Never nice to have a horror writer start out referring to bits and pieces, huh? Be thankful I didn’t keep the original title.

I use Twitter for a daily trawl of writing advice. One of my faves is Elizabeth S. Craig (@elizabethscraig), who bills herself as a “laptop-wielding, mystery-writing mom” at her blog, Mystery Writing is Murder.

Today she had a link that really got me interested:¬†How to choose an excerpt to showcase your¬†novel, from Roz Morris’ Nail Your Novel blog (Roz tweets as well, as @dirtywhitecandy). She has some great pieces of advice, but the most important one was:

“Choose an excerpt that shows off your hook.”

 

FAMISHED has some interesting hurdles to overcome in selecting text for a reading. I’m going to discuss the portion that applies to writing today, and then the portion that applies to the actual performance in a follow-up post.

A good portion of the novel deals with subject matter not for the squeamish, and in a public reading, I don’t want to put off my hosts or their unintended guests – visitors to the bookstore or library who wouldn’t touch a horror novel to begin with. On the other hand, it’s a dark supernatural story, and the people who are coming to hear me likely want a bit of shadow-stuff.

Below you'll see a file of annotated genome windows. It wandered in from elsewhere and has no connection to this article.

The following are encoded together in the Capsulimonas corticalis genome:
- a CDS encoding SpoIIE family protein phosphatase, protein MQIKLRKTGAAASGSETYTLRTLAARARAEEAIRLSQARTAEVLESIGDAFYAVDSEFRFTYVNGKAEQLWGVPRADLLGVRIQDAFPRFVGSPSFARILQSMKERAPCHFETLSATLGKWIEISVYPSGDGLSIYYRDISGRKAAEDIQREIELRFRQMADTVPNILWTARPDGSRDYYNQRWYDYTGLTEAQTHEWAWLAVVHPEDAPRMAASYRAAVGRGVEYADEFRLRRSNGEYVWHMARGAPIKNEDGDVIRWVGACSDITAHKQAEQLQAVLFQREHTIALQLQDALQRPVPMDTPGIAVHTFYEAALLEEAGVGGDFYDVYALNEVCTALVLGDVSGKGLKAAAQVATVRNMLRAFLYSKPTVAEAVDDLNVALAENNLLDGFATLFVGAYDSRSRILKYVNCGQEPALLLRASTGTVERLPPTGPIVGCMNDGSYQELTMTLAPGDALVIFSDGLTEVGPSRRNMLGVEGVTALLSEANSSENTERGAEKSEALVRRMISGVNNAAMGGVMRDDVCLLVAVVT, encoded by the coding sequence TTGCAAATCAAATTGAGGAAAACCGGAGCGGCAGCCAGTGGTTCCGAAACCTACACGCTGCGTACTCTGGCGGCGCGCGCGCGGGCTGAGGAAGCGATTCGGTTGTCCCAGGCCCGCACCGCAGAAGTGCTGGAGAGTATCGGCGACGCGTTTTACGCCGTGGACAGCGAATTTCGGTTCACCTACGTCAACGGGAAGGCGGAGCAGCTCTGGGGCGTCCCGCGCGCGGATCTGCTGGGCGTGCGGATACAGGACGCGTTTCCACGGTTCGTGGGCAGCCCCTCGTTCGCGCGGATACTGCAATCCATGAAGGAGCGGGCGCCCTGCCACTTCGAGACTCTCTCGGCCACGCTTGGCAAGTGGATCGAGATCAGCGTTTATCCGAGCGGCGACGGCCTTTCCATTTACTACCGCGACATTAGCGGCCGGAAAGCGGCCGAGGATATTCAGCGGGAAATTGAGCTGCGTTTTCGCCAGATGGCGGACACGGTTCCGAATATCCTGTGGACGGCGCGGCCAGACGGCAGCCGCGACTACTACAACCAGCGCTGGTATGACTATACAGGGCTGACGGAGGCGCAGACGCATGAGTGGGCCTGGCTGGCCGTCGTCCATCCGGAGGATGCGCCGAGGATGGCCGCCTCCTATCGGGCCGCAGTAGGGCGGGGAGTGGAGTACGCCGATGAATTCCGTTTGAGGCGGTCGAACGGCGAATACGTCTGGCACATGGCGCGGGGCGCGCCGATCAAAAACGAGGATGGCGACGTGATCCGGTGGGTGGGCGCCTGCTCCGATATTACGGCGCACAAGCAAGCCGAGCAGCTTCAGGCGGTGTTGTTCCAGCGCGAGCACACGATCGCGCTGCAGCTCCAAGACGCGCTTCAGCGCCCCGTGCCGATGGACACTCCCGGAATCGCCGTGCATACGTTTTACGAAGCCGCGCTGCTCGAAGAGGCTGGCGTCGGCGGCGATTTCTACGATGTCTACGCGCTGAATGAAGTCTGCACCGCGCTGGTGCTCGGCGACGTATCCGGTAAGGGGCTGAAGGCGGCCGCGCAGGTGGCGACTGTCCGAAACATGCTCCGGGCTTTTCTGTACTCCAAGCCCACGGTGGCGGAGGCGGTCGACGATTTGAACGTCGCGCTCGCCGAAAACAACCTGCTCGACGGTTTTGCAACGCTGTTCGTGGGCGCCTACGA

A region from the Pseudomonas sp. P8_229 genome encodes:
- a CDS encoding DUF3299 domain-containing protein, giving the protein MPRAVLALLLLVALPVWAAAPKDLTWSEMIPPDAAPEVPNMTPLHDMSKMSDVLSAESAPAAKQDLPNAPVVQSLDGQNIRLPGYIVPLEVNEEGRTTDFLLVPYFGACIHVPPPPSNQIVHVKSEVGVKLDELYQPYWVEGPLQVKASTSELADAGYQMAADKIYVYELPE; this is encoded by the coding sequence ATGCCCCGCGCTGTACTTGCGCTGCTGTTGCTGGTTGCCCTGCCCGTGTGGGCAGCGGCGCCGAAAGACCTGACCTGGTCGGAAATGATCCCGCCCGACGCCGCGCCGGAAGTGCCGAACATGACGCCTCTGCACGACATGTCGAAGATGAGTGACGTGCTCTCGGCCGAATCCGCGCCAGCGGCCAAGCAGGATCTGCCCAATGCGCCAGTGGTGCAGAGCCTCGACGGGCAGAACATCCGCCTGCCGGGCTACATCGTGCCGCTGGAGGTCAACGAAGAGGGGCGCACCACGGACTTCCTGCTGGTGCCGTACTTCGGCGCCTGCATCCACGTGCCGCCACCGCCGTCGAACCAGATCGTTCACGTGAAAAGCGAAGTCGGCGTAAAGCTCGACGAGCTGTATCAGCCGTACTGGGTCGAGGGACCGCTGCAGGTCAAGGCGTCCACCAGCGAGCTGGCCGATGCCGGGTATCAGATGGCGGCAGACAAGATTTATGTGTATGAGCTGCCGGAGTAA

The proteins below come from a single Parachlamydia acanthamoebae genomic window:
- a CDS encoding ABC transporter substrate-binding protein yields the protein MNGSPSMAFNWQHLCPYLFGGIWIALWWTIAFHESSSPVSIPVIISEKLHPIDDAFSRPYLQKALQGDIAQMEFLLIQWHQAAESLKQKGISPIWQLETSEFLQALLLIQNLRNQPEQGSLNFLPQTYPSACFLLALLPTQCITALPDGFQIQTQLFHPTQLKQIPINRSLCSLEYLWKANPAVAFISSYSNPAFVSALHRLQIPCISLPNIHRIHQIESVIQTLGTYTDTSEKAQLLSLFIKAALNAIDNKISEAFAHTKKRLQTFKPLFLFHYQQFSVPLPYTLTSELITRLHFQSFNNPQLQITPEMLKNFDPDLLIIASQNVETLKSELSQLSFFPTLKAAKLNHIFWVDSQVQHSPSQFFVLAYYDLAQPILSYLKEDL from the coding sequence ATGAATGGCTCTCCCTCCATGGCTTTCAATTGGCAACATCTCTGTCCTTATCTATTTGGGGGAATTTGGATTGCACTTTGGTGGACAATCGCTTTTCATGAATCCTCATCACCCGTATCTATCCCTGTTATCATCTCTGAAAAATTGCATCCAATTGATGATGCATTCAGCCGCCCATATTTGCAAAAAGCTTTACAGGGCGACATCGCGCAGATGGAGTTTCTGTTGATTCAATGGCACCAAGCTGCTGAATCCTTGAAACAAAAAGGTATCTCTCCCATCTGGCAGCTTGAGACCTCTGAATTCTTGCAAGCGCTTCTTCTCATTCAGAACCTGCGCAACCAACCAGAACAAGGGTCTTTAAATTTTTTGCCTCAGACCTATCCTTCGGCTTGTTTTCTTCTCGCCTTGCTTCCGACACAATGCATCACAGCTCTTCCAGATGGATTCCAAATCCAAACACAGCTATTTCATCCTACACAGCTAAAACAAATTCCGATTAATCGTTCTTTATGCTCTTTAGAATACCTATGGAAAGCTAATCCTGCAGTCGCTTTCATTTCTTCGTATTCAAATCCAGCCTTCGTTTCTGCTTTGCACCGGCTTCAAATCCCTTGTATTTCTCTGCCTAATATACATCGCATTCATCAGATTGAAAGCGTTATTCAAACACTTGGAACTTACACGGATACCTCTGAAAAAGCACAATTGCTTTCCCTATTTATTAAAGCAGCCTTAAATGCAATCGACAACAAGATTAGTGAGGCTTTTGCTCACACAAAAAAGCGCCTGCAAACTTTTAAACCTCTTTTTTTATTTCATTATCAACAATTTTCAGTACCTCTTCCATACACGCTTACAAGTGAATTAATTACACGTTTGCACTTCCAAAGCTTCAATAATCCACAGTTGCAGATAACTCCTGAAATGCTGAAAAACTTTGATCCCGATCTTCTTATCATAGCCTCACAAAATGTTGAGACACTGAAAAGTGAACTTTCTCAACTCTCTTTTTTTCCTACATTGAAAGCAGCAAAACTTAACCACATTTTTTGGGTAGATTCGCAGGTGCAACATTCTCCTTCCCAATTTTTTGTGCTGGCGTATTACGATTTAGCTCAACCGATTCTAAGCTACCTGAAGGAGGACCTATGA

So how do I balance the bits and pieces?

It’s not rocket science, but this was the process I followed:

  1. Cut the first and last chapter from the draft – the beginning of your book is for the sofa, not the stage; and I’m certainly not handing out spoilers at my own reading.
  2. Cut any chapter that hits my personal “squick factor,” the scenes I’m proud of but which I know aren’t for everyone.
  3. Review my alpha and beta reader’s notes for their “squick factor” call-outs, and cut them. I only chose people with strong stomachs to help me finish FAMISHED.
  4. Cut the “surreal scenes,” the one or two places where reality and dream are blending for the protagonist. Again, those are good for sitting, not for stand-up.

That left me with about half a novel. No problem! Next I went back to the non-creepy hooks of FAMISHED: themes of isolation and familial ties.

There are a few scenes that seem attractive when viewed through this lens:

  • The first meeting of our protagonist and the family of antagonists,
  • The first meal at the Farm, which skirts, but does not press, the central horror of the situation,
  • An interview between two isolated prisoners, or
  • One of two rebellions within the family.

Each of those five scenes is thematically tied to the overall novel. They’re suspenseful without being horrific, and they each display an important shift in the rhythm of the story.

Editing’s another key. While I read the work aloud as I wrote it, I read it for a single reader – not for an audience. The beats work differently in your head than in an open room. Roz covers this well in her essay under the headings on “Abridge” and “Write an Introduction.”

The next post will cover coming at this reading as someone with a performance background. I’d like to thank Elizabeth Craig and Roz Morris again for their excellent pieces of advice which sparked this entry.